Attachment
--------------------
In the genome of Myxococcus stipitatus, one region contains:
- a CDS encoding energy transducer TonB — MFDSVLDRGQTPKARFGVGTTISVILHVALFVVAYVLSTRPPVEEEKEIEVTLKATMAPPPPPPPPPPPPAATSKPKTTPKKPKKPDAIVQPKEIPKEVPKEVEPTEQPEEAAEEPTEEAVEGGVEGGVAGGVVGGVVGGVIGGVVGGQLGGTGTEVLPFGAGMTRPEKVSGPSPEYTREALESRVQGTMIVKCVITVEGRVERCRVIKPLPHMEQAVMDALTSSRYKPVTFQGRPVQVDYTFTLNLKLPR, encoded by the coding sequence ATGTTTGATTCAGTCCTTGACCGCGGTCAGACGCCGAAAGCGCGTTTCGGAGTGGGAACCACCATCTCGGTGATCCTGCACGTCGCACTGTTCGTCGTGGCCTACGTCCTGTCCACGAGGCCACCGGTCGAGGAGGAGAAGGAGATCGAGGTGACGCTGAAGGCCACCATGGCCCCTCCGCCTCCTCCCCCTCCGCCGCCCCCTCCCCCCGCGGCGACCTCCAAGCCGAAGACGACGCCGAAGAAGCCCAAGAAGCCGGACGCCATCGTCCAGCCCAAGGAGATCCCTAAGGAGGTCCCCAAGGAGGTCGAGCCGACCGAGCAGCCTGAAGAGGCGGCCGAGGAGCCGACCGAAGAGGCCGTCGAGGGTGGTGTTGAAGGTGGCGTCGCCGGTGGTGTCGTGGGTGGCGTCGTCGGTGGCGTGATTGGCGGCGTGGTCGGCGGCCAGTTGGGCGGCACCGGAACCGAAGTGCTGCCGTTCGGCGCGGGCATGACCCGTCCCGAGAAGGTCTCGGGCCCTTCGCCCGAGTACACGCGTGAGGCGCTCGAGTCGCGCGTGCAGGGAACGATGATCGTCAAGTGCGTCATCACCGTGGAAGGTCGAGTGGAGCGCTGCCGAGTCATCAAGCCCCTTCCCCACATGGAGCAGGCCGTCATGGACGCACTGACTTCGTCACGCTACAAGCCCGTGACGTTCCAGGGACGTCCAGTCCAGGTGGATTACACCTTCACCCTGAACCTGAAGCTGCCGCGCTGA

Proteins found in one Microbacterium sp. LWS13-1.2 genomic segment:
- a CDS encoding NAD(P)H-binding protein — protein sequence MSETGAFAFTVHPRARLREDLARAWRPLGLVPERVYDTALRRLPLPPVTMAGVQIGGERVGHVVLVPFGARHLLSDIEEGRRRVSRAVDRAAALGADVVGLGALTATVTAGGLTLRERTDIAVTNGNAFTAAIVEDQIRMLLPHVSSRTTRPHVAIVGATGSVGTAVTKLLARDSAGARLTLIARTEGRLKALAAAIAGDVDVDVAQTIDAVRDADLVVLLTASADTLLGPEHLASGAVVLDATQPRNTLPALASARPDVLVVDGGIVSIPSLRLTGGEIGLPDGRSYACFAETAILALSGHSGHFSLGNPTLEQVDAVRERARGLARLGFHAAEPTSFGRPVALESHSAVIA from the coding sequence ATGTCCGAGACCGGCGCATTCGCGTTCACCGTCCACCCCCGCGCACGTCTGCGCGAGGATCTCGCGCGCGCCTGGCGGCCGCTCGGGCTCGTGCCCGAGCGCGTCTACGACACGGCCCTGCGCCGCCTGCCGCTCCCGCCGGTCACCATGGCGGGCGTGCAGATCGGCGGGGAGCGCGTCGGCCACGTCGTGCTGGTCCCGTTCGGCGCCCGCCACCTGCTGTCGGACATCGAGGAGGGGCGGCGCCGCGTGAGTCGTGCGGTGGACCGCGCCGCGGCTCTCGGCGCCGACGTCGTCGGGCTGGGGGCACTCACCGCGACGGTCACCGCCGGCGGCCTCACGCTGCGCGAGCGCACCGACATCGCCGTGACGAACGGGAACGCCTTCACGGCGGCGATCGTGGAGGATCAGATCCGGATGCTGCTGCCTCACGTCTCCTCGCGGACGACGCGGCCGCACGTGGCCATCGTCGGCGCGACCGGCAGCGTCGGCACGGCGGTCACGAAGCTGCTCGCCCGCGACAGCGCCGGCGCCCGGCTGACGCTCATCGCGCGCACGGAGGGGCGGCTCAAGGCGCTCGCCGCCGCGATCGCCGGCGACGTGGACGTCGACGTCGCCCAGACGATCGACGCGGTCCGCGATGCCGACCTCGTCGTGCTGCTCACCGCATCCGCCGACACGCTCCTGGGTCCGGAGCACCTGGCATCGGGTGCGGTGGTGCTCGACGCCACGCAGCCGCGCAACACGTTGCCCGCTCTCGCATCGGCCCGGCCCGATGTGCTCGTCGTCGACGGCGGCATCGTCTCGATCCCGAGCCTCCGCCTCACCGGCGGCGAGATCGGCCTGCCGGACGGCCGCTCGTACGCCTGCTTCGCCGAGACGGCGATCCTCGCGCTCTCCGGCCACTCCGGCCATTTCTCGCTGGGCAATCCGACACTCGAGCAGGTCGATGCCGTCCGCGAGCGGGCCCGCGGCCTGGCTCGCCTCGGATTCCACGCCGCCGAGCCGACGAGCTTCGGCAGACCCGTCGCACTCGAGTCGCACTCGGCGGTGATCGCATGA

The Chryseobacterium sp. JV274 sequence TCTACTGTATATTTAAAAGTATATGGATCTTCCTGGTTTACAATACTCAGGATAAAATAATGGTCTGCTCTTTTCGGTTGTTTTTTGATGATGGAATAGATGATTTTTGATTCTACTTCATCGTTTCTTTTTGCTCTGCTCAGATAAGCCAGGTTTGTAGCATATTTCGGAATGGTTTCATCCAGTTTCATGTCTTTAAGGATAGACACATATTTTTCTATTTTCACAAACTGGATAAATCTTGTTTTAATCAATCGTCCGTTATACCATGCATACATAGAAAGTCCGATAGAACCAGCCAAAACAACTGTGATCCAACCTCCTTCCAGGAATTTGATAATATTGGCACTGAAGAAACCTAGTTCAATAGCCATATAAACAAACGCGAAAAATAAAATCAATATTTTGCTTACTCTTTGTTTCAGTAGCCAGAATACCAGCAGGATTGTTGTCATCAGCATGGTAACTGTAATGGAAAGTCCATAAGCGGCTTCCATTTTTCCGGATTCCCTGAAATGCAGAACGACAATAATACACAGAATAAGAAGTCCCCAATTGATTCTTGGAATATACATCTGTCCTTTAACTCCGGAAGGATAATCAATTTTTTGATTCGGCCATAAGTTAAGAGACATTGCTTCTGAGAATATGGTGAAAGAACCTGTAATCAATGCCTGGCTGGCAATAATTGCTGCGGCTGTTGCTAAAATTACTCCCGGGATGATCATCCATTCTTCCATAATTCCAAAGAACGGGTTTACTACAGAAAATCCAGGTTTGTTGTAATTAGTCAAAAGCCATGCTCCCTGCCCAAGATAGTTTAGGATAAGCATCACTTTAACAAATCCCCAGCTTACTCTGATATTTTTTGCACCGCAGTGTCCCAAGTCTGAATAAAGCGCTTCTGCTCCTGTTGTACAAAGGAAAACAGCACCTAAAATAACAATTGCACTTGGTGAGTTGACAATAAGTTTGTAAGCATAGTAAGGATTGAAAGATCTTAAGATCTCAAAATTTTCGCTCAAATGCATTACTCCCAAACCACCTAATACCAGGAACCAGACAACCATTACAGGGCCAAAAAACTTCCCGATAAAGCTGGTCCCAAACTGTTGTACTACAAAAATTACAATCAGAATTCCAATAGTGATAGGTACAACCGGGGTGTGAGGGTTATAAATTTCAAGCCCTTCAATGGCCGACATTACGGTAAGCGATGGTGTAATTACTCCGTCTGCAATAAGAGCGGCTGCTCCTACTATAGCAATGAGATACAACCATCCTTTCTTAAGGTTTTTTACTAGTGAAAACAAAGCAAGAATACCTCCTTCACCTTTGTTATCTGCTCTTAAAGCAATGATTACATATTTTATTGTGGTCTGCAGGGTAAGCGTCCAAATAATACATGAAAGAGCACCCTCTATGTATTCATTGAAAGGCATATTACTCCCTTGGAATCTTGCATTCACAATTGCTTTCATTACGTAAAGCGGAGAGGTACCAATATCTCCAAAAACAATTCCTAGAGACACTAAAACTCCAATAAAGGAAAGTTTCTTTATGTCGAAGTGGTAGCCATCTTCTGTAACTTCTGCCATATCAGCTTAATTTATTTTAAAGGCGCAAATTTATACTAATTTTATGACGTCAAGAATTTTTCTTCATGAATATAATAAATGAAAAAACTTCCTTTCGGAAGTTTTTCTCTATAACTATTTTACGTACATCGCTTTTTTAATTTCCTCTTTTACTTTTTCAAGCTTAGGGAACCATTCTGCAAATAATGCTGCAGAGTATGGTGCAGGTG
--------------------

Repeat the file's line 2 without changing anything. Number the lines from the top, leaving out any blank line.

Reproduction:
- a CDS encoding energy transducer TonB — MFDSVLDRGQTPKARFGVGTTISVILHVALFVVAYVLSTRPPVEEEKEIEVTLKATMAPPPPPPPPPPPPAATSKPKTTPKKPKKPDAIVQPKEIPKEVPKEVEPTEQPEEAAEEPTEEAVEGGVEGGVAGGVVGGVVGGVIGGVVGGQLGGTGTEVLPFGAGMTRPEKVSGPSPEYTREALESRVQGTMIVKCVITVEGRVERCRVIKPLPHMEQAVMDALTSSRYKPVTFQGRPVQVDYTFTLNLKLPR, encoded by the coding sequence ATGTTTGATTCAGTCCTTGACCGCGGTCAGACGCCGAAAGCGCGTTTCGGAGTGGGAACCACCATCTCGGTGATCCTGCACGTCGCACTGTTCGTCGTGGCCTACGTCCTGTCCACGAGGCCACCGGTCGAGGAGGAGAAGGAGATCGAGGTGACGCTGAAGGCCACCATGGCCCCTCCGCCTCCTCCCCCTCCGCCGCCCCCTCCCCCCGCGGCGACCTCCAAGCCGAAGACGACGCCGAAGAAGCCCAAGAAGCCGGACGCCATCGTCCAGCCCAAGGAGATCCCTAAGGAGGTCCCCAAGGAGGTCGAGCCGACCGAGCAGCCTGAAGAGGCGGCCGAGGAGCCGACCGAAGAGGCCGTCGAGGGTGGTGTTGAAGGTGGCGTCGCCGGTGGTGTCGTGGGTGGCGTCGTCGGTGGCGTGATTGGCGGCGTGGTCGGCGGCCAGTTGGGCGGCACCGGAACCGAAGTGCTGCCGTTCGGCGCGGGCATGACCCGTCCCGAGAAGGTCTCGGGCCCTTCGCCCGAGTACACGCGTGAGGCGCTCGAGTCGCGCGTGCAGGGAACGATGATCGTCAAGTGCGTCATCACCGTGGAAGGTCGAGTGGAGCGCTGCCGAGTCATCAAGCCCCTTCCCCACATGGAGCAGGCCGTCATGGACGCACTGACTTCGTCACGCTACAAGCCCGTGACGTTCCAGGGACGTCCAGTCCAGGTGGATTACACCTTCACCCTGAACCTGAAGCTGCCGCGCTGA